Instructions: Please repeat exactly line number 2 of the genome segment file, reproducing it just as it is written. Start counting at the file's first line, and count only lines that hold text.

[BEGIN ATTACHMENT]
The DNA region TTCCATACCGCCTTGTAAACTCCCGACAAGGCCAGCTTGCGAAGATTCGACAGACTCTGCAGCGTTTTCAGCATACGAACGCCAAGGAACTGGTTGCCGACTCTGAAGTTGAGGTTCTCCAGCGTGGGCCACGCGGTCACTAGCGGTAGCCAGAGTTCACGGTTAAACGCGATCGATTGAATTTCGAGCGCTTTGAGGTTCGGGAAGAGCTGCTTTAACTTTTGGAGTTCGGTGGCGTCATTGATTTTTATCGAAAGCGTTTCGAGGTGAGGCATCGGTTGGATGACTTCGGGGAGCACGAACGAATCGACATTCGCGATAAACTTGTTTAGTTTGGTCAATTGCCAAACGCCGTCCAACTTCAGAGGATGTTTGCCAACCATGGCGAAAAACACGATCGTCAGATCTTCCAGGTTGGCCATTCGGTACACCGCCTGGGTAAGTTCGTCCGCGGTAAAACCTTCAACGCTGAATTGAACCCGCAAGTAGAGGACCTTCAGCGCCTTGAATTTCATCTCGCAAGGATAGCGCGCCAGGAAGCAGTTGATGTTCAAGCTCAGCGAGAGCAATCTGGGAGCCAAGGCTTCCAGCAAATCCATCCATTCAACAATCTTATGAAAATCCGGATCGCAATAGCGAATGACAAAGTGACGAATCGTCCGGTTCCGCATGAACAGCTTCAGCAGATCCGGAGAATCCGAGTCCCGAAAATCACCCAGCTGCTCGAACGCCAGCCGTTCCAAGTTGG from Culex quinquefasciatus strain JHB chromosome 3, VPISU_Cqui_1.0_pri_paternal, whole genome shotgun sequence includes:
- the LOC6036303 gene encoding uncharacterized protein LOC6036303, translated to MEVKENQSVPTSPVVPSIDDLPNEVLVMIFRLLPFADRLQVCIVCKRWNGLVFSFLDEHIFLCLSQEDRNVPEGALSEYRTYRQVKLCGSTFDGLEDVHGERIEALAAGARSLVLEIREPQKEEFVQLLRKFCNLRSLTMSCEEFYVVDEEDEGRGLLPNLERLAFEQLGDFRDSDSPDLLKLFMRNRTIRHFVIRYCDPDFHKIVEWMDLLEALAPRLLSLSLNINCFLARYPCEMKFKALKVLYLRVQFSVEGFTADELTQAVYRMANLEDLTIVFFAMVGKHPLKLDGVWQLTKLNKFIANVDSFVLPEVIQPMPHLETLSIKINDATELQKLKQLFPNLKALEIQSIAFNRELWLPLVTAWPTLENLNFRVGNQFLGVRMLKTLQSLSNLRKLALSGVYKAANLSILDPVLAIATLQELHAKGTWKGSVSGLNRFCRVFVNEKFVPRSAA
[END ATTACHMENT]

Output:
- the LOC6036303 gene encoding uncharacterized protein LOC6036303, translated to MEVKENQSVPTSPVVPSIDDLPNEVLVMIFRLLPFADRLQVCIVCKRWNGLVFSFLDEHIFLCLSQEDRNVPEGALSEYRTYRQVKLCGSTFDGLEDVHGERIEALAAGARSLVLEIREPQKEEFVQLLRKFCNLRSLTMSCEEFYVVDEEDEGRGLLPNLERLAFEQLGDFRDSDSPDLLKLFMRNRTIRHFVIRYCDPDFHKIVEWMDLLEALAPRLLSLSLNINCFLARYPCEMKFKALKVLYLRVQFSVEGFTADELTQAVYRMANLEDLTIVFFAMVGKHPLKLDGVWQLTKLNKFIANVDSFVLPEVIQPMPHLETLSIKINDATELQKLKQLFPNLKALEIQSIAFNRELWLPLVTAWPTLENLNFRVGNQFLGVRMLKTLQSLSNLRKLALSGVYKAANLSILDPVLAIATLQELHAKGTWKGSVSGLNRFCRVFVNEKFVPRSAA